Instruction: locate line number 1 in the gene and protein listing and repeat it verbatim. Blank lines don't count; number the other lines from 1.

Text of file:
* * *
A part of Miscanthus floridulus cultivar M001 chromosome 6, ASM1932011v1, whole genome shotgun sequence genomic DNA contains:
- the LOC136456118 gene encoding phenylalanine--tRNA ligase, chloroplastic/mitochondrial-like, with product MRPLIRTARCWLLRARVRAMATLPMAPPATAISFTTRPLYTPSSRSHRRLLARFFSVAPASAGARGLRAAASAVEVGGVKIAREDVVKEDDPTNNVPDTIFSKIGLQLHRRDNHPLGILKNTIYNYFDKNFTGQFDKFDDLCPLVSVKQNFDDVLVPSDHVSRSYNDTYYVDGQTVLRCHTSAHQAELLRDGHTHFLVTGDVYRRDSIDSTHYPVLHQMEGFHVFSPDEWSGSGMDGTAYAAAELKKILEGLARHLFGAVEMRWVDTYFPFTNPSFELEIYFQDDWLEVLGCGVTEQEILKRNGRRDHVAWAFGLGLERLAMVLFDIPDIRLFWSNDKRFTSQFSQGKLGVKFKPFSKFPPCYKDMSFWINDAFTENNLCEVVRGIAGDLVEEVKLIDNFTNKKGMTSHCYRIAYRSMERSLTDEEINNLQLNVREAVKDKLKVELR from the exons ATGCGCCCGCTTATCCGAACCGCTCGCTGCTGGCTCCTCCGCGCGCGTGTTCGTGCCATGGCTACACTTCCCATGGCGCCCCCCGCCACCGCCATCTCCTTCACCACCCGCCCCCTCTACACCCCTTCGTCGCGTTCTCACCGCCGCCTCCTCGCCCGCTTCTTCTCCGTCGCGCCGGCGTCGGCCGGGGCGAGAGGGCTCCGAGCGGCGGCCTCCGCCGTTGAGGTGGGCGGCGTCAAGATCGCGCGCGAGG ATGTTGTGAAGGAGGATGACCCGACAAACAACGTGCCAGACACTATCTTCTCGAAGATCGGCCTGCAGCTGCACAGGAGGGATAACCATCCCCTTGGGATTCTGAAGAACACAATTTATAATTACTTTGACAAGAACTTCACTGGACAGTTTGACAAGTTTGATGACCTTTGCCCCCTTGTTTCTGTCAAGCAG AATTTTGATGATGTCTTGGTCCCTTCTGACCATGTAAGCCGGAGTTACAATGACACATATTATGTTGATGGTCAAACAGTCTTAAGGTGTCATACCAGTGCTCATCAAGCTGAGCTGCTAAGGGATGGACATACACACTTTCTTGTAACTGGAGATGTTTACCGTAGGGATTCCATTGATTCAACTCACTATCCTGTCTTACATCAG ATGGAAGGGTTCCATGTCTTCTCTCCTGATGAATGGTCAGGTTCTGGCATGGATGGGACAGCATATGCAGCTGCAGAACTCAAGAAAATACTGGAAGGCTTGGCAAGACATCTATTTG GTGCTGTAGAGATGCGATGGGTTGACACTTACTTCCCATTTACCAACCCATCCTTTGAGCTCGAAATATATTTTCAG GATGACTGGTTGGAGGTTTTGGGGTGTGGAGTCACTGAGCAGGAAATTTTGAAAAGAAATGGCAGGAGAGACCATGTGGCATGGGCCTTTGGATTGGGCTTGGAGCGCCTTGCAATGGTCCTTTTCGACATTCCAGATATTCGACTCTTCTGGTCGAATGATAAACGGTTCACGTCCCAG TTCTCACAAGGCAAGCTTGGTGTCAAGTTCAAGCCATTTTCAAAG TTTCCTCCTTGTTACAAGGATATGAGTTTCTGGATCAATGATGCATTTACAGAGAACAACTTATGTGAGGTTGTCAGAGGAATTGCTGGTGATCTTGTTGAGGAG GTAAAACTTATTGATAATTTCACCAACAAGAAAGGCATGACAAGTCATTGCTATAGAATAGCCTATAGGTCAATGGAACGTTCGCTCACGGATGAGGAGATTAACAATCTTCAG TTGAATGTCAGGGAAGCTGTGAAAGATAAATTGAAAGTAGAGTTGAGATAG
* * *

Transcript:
A part of Miscanthus floridulus cultivar M001 chromosome 6, ASM1932011v1, whole genome shotgun sequence genomic DNA contains: